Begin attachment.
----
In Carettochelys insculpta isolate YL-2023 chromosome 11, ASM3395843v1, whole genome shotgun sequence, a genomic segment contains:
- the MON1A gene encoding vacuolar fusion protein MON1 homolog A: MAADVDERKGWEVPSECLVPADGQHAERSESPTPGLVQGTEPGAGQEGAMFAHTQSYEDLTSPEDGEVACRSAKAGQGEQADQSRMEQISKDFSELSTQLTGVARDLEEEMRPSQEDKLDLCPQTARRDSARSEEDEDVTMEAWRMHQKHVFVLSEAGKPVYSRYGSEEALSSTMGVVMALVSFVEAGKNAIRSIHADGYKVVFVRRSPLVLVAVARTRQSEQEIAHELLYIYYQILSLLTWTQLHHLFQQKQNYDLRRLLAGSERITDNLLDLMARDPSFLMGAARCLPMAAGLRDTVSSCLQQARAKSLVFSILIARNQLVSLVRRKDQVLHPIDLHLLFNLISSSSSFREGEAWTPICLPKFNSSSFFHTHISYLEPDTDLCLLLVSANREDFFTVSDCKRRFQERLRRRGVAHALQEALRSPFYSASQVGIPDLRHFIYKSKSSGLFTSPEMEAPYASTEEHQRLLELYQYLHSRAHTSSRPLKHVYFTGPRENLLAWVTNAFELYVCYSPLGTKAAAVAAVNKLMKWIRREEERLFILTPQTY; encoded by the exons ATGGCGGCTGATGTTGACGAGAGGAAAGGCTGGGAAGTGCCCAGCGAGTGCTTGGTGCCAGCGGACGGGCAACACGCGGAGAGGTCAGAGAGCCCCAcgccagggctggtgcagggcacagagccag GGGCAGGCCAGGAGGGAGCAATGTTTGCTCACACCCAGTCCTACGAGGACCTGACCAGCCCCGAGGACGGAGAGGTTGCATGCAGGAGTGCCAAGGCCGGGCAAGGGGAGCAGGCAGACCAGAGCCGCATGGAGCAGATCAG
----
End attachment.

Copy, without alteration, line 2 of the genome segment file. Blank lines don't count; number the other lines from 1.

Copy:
- the MON1A gene encoding vacuolar fusion protein MON1 homolog A: MAADVDERKGWEVPSECLVPADGQHAERSESPTPGLVQGTEPGAGQEGAMFAHTQSYEDLTSPEDGEVACRSAKAGQGEQADQSRMEQISKDFSELSTQLTGVARDLEEEMRPSQEDKLDLCPQTARRDSARSEEDEDVTMEAWRMHQKHVFVLSEAGKPVYSRYGSEEALSSTMGVVMALVSFVEAGKNAIRSIHADGYKVVFVRRSPLVLVAVARTRQSEQEIAHELLYIYYQILSLLTWTQLHHLFQQKQNYDLRRLLAGSERITDNLLDLMARDPSFLMGAARCLPMAAGLRDTVSSCLQQARAKSLVFSILIARNQLVSLVRRKDQVLHPIDLHLLFNLISSSSSFREGEAWTPICLPKFNSSSFFHTHISYLEPDTDLCLLLVSANREDFFTVSDCKRRFQERLRRRGVAHALQEALRSPFYSASQVGIPDLRHFIYKSKSSGLFTSPEMEAPYASTEEHQRLLELYQYLHSRAHTSSRPLKHVYFTGPRENLLAWVTNAFELYVCYSPLGTKAAAVAAVNKLMKWIRREEERLFILTPQTY; encoded by the exons ATGGCGGCTGATGTTGACGAGAGGAAAGGCTGGGAAGTGCCCAGCGAGTGCTTGGTGCCAGCGGACGGGCAACACGCGGAGAGGTCAGAGAGCCCCAcgccagggctggtgcagggcacagagccag GGGCAGGCCAGGAGGGAGCAATGTTTGCTCACACCCAGTCCTACGAGGACCTGACCAGCCCCGAGGACGGAGAGGTTGCATGCAGGAGTGCCAAGGCCGGGCAAGGGGAGCAGGCAGACCAGAGCCGCATGGAGCAGATCAG